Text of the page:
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13 Responses to “Sourdough Bread Starter –”

  1. Brooke Says:

    This is great advice. The spray bottle worked great and the sourdough came out exactly as planned. Thank you so much!

  2. turtlemom3 Says:

    Herself sez: Hi Brooke – glad it worked for you! Lots more to come in the bread-baking department, so stay tuned!
    Cheerio!
    Turtlemom3 aka Herself

  3. Rye Sourdough Mysteries – « Rumblings of an Ol’ Curmudgeon Says:

    […] First of all, most rye bread made in this country is not good European rye. Most of the European rye breads are sourdough derivatives. From waaaay back. Later bread was done with a process called Detmolder sourdough, which was developed in Germany. Detmolder will get the maximum flavor out of the sourdough. (See previous discussion of Sourdough Breads.) […]

  4. Safari Says:

    Hi! I’ve just gotten to the sponge stage and will know in the morning if it worked. If it doesn’t…I’m sure it is something on my side that went wrong. If all goes well, I’ll let you know tomorrow!! Thanks for the recipes.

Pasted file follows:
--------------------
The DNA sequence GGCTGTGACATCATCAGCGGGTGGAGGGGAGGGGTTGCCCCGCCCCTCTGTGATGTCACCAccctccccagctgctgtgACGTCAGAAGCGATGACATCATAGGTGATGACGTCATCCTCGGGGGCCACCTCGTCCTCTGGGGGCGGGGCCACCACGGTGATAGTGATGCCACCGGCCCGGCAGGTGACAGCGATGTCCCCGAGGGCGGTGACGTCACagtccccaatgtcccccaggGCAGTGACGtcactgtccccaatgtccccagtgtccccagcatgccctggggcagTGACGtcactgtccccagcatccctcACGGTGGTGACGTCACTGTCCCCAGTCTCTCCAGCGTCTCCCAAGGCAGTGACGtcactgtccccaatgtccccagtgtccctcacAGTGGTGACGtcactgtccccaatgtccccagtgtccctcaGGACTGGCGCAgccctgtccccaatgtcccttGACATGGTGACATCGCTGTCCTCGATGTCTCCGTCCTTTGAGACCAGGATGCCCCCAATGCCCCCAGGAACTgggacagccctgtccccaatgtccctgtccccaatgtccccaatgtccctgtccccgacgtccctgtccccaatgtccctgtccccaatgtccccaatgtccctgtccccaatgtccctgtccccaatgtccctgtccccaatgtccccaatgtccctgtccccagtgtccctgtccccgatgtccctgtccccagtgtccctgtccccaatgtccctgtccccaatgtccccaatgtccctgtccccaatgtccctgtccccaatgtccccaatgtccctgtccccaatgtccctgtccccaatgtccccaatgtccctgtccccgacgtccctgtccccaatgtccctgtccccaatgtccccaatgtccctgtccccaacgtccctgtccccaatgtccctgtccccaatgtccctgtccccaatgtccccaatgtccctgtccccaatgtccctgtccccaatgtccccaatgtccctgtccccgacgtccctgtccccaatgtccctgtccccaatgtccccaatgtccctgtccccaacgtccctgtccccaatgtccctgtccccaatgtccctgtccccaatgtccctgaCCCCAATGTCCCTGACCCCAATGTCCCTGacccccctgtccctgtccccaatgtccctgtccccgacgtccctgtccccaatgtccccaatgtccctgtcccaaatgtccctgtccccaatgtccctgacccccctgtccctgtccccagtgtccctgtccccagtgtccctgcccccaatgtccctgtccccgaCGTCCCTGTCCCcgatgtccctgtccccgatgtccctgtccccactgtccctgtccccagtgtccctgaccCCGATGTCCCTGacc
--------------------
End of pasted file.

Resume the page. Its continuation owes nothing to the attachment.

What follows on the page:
5. mtriggs Says:

    Herself Sez: Hi Safari – the Ol’ Curmudgeon had to go to a job site today. He mostly doesn’t respond to comments, anyway. Anyhoo, I’m glad, and he will be glad, that you are trying this out. If your yeastie beasties were active before the sponge stage, they probably will be active during the sponge stage, so I don’t anticipate any problems there. They may be slow to grow if the room or area temperature is too cool. If so, just let them grow a bit longer. Remember, slow rise adds flavor!
    Cheerio!
    Turtlemom3

  6. Safari Says:

    Yaahoooooo!!!!! Total success. I can’t believe it…I’ve actually made a great loaf of Sourdough bread thanks to you. Please let me know whenever you have more on bread making. Your instructions were very clear and easy to follow. Safari